Introduction to Data Communications
Copyleft Sept. 1999


This book was written over a period of five years in my spare time while consulting at the Southern Alberta Institute of Technology (SAIT) for various academic departments. Some of the material is reprints of articles that I have written for the Linux Gazette.

When I started consulting in 1994, there were very few books that explored data communications for network computing. The books that I read on data communications only gave a partial view of the "big picture" and tended to assume that the reader had previous knowledge of networking and data communications.

I've tried to sort out the confusing issues in this book and to focus on only the topics of the "moment". I've been successful in the classroom with this approach and hope that you find it meaningful too. I find that most books on the Linux operating system do not cover the data communications aspects of networking. The purpose of this book is to fill this void and introduce the concepts of data communication with a slight leaning towards the Linux operating system.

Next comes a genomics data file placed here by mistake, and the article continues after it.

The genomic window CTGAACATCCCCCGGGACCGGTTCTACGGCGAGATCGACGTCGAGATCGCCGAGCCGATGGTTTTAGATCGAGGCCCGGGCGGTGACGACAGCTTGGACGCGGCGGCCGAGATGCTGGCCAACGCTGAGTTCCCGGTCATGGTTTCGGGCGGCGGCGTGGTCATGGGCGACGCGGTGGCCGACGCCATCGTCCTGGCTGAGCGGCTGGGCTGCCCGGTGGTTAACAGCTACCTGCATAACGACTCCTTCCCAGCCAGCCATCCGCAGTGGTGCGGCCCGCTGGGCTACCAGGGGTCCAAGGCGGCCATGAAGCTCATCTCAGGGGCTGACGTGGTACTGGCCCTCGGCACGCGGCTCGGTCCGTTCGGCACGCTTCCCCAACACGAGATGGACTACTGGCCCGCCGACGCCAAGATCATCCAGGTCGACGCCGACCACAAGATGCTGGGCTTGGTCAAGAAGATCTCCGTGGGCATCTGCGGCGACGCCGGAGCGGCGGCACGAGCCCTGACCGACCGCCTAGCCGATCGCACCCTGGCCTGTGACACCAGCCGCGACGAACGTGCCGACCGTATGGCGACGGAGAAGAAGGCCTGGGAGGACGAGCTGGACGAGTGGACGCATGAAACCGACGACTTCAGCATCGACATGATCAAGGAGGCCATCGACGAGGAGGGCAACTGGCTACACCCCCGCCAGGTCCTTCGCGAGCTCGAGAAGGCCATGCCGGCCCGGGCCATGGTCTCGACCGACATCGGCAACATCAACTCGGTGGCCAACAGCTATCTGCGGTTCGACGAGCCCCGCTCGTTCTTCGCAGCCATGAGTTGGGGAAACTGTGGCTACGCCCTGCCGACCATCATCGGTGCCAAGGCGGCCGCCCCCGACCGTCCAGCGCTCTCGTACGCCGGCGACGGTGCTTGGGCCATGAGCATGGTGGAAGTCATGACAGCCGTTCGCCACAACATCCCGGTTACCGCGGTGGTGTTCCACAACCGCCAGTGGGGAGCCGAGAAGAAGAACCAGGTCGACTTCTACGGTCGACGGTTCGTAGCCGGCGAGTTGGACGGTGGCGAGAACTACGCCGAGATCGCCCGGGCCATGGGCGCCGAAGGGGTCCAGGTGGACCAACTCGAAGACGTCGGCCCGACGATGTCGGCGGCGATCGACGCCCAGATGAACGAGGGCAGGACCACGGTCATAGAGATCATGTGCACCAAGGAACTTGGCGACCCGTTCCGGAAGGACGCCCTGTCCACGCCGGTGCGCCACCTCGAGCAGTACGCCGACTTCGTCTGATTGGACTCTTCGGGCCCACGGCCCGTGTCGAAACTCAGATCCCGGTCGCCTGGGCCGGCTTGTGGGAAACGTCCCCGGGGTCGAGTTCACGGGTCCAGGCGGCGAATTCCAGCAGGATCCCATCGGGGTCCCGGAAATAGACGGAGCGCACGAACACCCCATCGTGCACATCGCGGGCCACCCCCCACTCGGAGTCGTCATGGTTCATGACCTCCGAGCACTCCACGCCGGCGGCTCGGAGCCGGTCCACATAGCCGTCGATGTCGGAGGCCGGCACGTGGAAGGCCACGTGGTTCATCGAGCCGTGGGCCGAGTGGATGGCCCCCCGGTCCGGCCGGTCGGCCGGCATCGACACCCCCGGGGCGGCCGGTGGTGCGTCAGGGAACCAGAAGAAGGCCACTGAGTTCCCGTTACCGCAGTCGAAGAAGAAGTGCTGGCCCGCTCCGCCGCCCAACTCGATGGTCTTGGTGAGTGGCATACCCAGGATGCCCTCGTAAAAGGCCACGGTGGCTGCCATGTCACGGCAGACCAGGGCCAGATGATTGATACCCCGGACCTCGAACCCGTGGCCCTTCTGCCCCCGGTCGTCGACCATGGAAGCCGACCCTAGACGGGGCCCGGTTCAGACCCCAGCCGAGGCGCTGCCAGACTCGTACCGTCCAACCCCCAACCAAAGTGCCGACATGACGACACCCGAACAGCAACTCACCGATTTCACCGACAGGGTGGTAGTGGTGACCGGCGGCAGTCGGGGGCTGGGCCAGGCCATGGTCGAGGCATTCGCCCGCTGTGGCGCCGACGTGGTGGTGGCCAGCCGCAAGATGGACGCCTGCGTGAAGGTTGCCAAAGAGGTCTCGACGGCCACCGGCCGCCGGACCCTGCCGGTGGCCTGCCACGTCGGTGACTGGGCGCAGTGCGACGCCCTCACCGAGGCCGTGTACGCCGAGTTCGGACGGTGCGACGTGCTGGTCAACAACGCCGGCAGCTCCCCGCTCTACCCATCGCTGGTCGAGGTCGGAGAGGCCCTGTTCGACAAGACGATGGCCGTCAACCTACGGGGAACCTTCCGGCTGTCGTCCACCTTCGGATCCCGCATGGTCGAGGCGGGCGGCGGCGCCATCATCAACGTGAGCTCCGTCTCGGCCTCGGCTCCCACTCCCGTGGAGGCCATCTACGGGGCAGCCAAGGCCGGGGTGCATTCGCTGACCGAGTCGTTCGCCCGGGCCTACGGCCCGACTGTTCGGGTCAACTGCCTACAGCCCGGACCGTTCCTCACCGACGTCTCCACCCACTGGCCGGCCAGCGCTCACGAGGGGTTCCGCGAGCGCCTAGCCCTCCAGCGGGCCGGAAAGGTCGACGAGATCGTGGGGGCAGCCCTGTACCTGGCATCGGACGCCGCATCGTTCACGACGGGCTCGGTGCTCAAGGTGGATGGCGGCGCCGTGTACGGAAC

2. Acknowledgements

I would like to thank my wife, Susan, for putting up with my obsessive behaviour while I was writing the original course material. Without her in my life, this book would never had been started. I would especially like to thank Harold Sylven for the support and faith that he has had in me.

I would also like to thank Michael Wilson for his hard work and dedication to the first Area Network Technical Analyst program and who never received the credit that he deserved. I would like to thank Doug Spurgeon who has been my "partner in crime" at SAIT and who I have relied on extensively for his support in Windows NT and Novell Netware.

Lastly but not least, I would like to thank my parents for supporting and guiding me throughout my life.

Introduction to Data Communications
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